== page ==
The anger on the left was reminiscent of conservative unrest that fueled primary race challenges against sitting Republican senators accused of appeasing an opposition president, Barack Obama, and his congressional allies.
Mr. Schumer, determined to keep the fissures in his party coalition muted, used a meeting of Senate Democrats before the vote to urge the liberals in his caucus not to criticize those voting to reopen the government, according to one senator who spoke on the condition of anonymity to discuss a private meeting.
And for the most part, the liberal senators who opposed the agreement held their fire. Democrats have largely avoided the internal insurrections that upended Republicans over the past decade. Mr. Schumer is not a figure of derision on the left as Mr. McConnell is on the right.
And Senate Democrats have crushed most primary election challenges easily. Senate leaders have intervened freely in a number of 2018 races — in states like Arizona and Tennessee — to anoint more moderate standard-bearers.
Former Senator Byron L. Dorgan, Democrat of North Dakota, said Democrats from the more rural states that make up much of the 2018 map would prefer to battle over issues other than immigration. The Obama-era program that protected young undocumented immigrants — Deferred Action for Childhood Arrivals, or DACA — is an important issue, he said, but “it isn’t the bread and butter of successful Democrat politics.”
“Our major issues are jobs, Medicare, Medicaid, CHIP, Social Security, infrastructure, supporting domestic programs, clean air, safe drinking water,” Mr. Dorgan said, adding of his conservative-state brethren, “While those Democrats do strongly support DACA, I’m sure they would prefer to be discussing different issues.”
But the patience of the left may be running thin. By appearing to retreat on Monday, Democrats have stirred new talk on the left about challenging incumbents who had previously given little thought to their own nominations.
Faiz Shakir, the political director of the American Civil Liberties Union and an adviser to former Senator Harry Reid of Nevada, said the group and its allies were actively exploring places to intervene in primary elections.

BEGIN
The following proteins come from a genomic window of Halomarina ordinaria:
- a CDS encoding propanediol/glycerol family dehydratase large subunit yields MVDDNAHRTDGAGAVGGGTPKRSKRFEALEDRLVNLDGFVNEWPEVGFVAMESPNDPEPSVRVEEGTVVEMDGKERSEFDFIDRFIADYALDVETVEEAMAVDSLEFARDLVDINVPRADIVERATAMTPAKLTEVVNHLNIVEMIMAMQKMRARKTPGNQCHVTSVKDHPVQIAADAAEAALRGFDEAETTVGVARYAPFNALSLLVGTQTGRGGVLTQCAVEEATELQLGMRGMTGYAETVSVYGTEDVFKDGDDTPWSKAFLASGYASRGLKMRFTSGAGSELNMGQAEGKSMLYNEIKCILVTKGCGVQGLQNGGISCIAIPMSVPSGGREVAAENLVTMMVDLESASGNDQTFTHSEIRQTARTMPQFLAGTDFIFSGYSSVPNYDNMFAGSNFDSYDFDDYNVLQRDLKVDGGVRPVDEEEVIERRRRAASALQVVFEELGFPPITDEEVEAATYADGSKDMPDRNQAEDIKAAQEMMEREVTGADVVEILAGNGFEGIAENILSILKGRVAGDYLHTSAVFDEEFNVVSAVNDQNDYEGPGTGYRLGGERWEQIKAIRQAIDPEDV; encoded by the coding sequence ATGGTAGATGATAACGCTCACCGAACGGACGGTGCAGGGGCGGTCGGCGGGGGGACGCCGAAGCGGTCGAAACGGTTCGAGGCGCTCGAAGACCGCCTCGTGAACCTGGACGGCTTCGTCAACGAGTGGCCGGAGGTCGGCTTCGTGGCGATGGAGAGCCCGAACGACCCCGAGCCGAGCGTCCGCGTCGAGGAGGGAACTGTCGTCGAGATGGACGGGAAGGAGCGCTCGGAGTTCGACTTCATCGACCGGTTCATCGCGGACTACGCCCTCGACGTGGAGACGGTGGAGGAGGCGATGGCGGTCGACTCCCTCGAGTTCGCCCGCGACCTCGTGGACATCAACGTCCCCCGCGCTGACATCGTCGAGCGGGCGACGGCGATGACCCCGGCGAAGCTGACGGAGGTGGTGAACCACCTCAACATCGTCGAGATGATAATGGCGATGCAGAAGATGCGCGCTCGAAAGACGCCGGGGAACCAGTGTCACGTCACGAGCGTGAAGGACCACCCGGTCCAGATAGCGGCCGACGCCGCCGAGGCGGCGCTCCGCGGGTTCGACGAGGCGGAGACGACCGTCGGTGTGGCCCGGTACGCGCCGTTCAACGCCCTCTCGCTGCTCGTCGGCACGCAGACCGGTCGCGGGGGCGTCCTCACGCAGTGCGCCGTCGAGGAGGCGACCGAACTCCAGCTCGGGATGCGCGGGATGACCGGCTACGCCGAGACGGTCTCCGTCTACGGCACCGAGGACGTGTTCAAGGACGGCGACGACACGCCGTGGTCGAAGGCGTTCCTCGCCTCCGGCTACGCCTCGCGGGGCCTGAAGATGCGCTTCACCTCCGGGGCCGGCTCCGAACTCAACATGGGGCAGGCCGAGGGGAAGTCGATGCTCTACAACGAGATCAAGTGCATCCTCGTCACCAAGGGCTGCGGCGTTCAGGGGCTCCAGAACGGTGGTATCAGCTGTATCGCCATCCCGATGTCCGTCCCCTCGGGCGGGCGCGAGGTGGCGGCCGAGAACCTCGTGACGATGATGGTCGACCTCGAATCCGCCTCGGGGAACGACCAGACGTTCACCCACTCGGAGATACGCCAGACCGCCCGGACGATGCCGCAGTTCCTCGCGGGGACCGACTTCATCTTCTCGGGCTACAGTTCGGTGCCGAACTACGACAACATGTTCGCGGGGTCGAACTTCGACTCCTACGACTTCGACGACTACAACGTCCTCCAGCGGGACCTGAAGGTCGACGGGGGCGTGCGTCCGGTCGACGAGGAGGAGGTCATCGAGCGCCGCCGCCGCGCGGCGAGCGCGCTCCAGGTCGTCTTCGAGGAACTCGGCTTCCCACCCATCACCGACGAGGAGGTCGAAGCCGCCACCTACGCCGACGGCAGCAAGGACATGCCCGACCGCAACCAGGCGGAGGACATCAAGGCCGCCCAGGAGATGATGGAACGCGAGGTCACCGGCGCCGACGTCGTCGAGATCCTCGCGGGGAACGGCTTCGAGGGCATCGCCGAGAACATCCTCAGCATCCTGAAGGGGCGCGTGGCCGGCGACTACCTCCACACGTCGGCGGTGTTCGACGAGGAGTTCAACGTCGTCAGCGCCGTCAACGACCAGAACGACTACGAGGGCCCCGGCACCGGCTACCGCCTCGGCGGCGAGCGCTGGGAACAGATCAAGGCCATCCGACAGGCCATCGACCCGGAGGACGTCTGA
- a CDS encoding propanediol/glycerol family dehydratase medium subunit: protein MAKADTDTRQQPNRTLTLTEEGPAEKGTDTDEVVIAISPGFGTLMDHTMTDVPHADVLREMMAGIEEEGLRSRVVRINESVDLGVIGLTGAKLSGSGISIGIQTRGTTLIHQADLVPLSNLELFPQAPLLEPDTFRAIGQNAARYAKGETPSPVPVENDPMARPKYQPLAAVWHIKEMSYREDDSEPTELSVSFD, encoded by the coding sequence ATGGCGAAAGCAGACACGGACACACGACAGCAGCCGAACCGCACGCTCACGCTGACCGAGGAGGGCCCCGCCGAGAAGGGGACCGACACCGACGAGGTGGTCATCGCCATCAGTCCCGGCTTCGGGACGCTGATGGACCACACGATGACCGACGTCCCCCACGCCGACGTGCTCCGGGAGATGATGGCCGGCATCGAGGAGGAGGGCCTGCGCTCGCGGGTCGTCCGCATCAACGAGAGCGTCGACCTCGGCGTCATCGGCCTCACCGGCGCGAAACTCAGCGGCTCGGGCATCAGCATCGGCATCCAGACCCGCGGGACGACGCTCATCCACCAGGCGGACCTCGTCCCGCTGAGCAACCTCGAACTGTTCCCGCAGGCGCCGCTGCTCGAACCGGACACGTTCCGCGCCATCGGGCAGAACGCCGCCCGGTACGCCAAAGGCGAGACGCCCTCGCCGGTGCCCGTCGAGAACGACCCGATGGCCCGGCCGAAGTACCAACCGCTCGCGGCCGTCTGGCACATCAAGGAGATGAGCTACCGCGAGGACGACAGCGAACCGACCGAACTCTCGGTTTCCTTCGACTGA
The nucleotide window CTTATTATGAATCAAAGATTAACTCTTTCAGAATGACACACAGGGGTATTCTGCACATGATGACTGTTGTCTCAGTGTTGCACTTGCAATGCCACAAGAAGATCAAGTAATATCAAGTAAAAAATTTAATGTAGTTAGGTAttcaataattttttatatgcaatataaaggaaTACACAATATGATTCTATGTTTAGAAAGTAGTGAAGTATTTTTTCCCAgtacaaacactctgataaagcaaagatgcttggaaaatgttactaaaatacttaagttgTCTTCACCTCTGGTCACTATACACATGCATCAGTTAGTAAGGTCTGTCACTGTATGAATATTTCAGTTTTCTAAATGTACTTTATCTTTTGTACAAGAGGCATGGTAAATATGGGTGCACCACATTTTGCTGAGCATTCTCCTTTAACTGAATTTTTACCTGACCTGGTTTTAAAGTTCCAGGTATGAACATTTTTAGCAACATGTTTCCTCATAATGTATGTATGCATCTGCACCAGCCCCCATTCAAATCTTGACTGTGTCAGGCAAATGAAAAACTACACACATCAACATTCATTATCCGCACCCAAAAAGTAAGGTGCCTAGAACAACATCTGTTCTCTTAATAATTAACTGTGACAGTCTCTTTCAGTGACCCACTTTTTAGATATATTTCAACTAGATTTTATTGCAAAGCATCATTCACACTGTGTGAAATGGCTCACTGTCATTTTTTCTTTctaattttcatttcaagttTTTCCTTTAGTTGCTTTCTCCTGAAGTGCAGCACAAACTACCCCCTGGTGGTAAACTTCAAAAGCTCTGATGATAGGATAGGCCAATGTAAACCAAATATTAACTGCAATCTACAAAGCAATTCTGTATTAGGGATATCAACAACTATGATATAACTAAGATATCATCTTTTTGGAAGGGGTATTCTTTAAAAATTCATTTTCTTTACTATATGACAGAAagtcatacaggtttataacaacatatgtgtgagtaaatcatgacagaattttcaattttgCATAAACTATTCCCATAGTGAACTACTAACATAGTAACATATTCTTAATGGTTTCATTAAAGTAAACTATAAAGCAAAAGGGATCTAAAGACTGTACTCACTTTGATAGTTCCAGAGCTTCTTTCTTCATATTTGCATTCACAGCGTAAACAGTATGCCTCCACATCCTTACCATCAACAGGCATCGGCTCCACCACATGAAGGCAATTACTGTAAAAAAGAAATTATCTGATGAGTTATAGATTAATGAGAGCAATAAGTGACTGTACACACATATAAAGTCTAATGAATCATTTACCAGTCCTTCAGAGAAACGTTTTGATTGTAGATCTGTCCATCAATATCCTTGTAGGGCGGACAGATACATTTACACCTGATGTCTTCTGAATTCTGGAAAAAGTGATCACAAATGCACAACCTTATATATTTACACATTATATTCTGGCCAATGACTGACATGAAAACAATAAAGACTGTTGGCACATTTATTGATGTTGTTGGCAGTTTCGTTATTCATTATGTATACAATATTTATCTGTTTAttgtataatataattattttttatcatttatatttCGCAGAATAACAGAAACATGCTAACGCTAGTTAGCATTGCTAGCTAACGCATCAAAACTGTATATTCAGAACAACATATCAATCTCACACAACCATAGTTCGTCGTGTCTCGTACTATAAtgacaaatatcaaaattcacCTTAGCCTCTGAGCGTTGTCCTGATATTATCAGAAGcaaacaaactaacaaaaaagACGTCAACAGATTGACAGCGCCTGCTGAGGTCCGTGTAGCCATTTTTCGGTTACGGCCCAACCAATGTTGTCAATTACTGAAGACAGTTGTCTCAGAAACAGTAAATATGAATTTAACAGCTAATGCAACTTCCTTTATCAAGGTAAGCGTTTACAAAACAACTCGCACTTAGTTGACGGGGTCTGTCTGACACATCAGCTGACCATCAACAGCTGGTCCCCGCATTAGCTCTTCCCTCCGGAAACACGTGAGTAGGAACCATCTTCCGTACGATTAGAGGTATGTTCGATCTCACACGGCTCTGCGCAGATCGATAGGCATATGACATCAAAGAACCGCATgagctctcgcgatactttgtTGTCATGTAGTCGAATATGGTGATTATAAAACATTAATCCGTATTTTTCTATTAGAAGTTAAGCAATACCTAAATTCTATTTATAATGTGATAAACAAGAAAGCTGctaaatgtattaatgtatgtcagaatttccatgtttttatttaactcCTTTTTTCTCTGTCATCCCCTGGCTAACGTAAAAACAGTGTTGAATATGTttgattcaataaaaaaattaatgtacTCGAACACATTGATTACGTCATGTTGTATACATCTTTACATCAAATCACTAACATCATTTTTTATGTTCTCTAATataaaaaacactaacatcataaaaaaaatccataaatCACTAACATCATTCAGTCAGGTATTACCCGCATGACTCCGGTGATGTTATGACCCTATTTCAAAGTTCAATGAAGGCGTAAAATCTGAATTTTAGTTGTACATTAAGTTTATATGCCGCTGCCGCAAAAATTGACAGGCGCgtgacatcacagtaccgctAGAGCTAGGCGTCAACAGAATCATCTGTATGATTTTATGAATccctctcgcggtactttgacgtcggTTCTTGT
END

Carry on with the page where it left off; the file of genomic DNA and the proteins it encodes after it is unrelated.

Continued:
Mr. Shakir said of some Democrats that it is an “open question, still, whether they’re going to fight for Dreamers.”
Right now, only one Democratic senator faces a serious primary challenge: Senator Dianne Feinstein of California, who voted against the government-funding deal and complained privately that she and most of her colleagues had been asked to vote on Friday against a nearly identical measure to keep the government open.
Ms. Feinstein has tacked to the left since Kevin de Léon, the president of the California State Senate, announced his challenge to her in October.
Mr. de Léon said Monday that Democrats had made a grave mistake striking “another fingers-crossed bargain with Donald Trump and Mitch McConnell.”
Mr. de Léon said he had called and left a voice mail message with Thomas E. Perez, the Democratic National Committee chairman, and planned to convey that Democrats had sent a terrible message to “voters of color and millennial voters who feel like they’ve been abandoned.”
“Once again, the party’s leaders in Washington have capitulated, compromised and redrawn a line in the sand even further away from justice,” he said.
One House Democrat is already under fire for not taking a stronger stance on behalf of immigrants: Representative Daniel Lipinski of Illinois, a moderate Democrat from Chicago who is facing a primary race challenger, Marie Newman, in March.
“I asked him to sign on to Dream bill. He said, ‘I don’t think I can do that,’” said Mr. Gutiérrez, who endorsed Ms. Newman last week. (Mr. Lipinski opposed the measure in 2010 but has said in recent months that he would support it if it comes to the House floor.)
The chances of a successful primary election challenge in the Senate are far more remote. Many of the Democrats facing re-election in November hail from states that Mr. Trump carried and are more concerned about well-funded Republican opponents than liberal challengers.
Of the 10 Democrats who gathered outside the Senate chamber after the vote to crow about their bipartisan agreement, six are on the ballot this year.
“If you want results, you have to compromise, and if you’re unwilling to compromise, you won’t get results,” said Senator Heidi Heitkamp, Democrat of North Dakota. “You maybe get a political issue, but you won’t get results. And I didn’t come here to do politics.”
Progressives, however, are already eyeing one of the Democrats who pushed for a compromise: Senator Amy Klobuchar of Minnesota. On a conference call convened Sunday night by liberal groups, there was notable anger toward Ms. Klobuchar, according to two participants.
Ms. Klobuchar, however, illustrates why the Democratic base may find it difficult to inflict payback: She is broadly popular with liberals in Minnesota, and the shutdown fight has come late enough in the congressional calendar to leave any would-be challenger with little time to prepare.
“I have been working hard for the people of Minnesota, and I think the people of Minnesota understand that, including in my party,” Ms. Klobuchar said.
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